Maricopa guidelines

The Maricopa Guidelines were established by the Maricopa County Family Court with jurisdiction over Phoenix, Arizona and the surrounding region (Ellman, 1999). The guidelines were based upon the recommendations of the American Law Institute (ALI) in which to be entitled to an award, the marital duration must be more than five years and the lower earner’s post-dissolution income not greater than 75% of the higher earner’s income. The guidelines did not distinguish between child and childless marriages.

Maricopa followed the ALI recommendation of generating a guideline amount by multiplying the difference between the party’s gross incomes by a marital ‘duration factor’ (Ellman, 1999). The length of the marriage was the primary factor for determining the amount of the income transfer. The marital duration factor was equal to the number of years married, multiplied by . 015, with . 5 as a maximum value. Child support would also be ordered.

The Maricopa guideline was calculated for the current study by multiplying the difference between the partner’s pre-divorce gross incomes, stated in the final decree, by the marital duration factor with a maximum of . 5. Child support was then subtracted or added when computing income-to-needs ratios. Marriages that were shorter than five years were calculated with only the child support amount, because they did not qualify for an additional income transfer.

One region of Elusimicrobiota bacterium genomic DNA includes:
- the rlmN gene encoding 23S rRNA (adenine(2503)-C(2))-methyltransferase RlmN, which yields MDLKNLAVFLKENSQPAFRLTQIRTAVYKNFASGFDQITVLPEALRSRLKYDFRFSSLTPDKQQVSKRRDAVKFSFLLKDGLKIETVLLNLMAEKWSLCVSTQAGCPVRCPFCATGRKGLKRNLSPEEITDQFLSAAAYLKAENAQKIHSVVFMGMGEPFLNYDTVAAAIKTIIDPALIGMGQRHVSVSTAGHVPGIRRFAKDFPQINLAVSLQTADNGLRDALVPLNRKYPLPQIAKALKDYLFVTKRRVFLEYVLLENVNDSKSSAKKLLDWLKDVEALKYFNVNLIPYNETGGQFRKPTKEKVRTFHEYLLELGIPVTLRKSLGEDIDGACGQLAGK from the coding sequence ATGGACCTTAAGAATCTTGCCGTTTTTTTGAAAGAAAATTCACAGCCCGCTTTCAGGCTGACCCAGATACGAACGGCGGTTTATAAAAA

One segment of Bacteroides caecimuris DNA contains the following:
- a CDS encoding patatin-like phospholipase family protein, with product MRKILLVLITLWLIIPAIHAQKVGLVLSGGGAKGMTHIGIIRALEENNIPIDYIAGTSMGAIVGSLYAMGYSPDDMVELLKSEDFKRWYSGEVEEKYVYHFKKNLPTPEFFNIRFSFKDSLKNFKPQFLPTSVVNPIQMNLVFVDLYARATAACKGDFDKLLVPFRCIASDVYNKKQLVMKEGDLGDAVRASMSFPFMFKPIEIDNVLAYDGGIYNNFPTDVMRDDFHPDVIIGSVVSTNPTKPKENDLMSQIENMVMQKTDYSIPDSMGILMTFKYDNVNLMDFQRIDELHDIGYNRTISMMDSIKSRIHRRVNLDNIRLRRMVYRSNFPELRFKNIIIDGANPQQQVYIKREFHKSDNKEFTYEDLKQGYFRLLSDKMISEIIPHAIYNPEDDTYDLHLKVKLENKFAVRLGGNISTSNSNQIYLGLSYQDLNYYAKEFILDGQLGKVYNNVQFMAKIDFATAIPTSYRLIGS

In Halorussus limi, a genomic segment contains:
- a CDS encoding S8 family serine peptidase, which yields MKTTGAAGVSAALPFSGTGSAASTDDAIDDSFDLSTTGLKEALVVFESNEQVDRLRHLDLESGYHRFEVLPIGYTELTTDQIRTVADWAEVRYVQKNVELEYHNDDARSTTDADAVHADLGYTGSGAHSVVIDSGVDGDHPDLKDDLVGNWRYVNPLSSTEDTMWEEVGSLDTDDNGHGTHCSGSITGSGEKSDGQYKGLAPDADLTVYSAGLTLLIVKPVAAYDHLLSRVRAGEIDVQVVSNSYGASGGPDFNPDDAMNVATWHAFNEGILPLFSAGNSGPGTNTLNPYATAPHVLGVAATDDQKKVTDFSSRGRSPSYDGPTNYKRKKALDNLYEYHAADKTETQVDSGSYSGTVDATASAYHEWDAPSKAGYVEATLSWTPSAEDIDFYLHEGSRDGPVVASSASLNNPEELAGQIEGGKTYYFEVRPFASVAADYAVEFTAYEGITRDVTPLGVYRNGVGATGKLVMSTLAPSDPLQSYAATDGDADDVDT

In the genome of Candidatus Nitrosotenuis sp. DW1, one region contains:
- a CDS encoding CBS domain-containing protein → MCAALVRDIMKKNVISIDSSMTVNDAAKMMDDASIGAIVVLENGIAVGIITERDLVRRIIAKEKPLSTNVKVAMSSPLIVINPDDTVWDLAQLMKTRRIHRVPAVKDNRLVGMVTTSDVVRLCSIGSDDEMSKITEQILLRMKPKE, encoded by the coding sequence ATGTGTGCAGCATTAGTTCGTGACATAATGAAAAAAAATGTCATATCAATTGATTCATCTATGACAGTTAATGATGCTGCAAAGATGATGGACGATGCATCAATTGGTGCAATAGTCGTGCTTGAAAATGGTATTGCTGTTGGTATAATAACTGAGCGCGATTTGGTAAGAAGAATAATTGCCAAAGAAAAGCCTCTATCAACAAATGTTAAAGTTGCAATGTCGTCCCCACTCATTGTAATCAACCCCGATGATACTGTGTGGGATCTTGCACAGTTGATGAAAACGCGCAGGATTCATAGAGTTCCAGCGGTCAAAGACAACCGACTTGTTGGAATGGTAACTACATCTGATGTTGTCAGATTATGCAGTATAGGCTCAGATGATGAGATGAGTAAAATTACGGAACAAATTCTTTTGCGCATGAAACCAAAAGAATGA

Additionally, if the lower income was more than 75% of the higher income, then a monetary adjustment was not calculated and the income-to-needs ratios were calculated with just the child support amount. Premarital security agreements (PSA) Premarital Security Agreements (Ertman, 1998) contended that an award of 30% of the gross income differential between spouses be transferred from the “primary wage earner” for a duration of half the length of the marriage, plus the difference between 18 and the age of the youngest minor child.

The total “debt” was calculated by multiplying the annual payment by the duration. To calculate the amount, the difference in the pre-divorce gross incomes, as provided in the final decree, was multiplied by . 30. Child support payments were then deducted. Kansas guidelines The Kansas guidelines stated that for parties with minor children, where a child support award was also made, additional income should be transferred by calculating 20% of the difference between the partner’s gross incomes (Thompson, 2001).

The Kansas formula was calculated by subtracting the couple’s pre-divorce gross incomes prior to subtracting child support, and then 20% of the difference was awarded to the lower-earning household. Child support was then subtracted or added when calculating income-to-needs ratios. Income sharing Rutheford (1990) proposed that families equally share financial incomes based on the number of people to support.

The calculation was determined by adding the pre-divorce gross incomes of the partners and then dividing by the number of people to be supported (per capita income). Income sharing would continue for an unspecified number of years. Each person in the household was allocated their appropriate share to determine the total income distributed to the post-divorce households. Child support awards were not subtracted from or added to the incomes.